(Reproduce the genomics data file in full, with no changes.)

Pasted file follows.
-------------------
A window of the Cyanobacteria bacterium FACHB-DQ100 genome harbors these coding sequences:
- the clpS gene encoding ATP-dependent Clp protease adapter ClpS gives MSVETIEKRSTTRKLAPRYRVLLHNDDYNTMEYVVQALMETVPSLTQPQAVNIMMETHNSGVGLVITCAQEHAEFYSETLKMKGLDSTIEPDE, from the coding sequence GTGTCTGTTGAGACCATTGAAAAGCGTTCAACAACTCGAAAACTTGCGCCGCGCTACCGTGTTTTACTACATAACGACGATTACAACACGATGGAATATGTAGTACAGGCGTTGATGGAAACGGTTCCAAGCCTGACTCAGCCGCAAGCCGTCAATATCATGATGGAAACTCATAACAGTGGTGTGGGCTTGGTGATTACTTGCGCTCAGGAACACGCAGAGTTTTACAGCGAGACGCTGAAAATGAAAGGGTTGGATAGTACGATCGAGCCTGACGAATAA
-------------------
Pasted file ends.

A window of the Cyanobacteria bacterium FACHB-DQ100 genome harbors these coding sequences:
- the clpS gene encoding ATP-dependent Clp protease adapter ClpS gives MSVETIEKRSTTRKLAPRYRVLLHNDDYNTMEYVVQALMETVPSLTQPQAVNIMMETHNSGVGLVITCAQEHAEFYSETLKMKGLDSTIEPDE, from the coding sequence GTGTCTGTTGAGACCATTGAAAAGCGTTCAACAACTCGAAAACTTGCGCCGCGCTACCGTGTTTTACTACATAACGACGATTACAACACGATGGAATATGTAGTACAGGCGTTGATGGAAACGGTTCCAAGCCTGACTCAGCCGCAAGCCGTCAATATCATGATGGAAACTCATAACAGTGGTGTGGGCTTGGTGATTACTTGCGCTCAGGAACACGCAGAGTTTTACAGCGAGACGCTGAAAATGAAAGGGTTGGATAGTACGATCGAGCCTGACGAATAA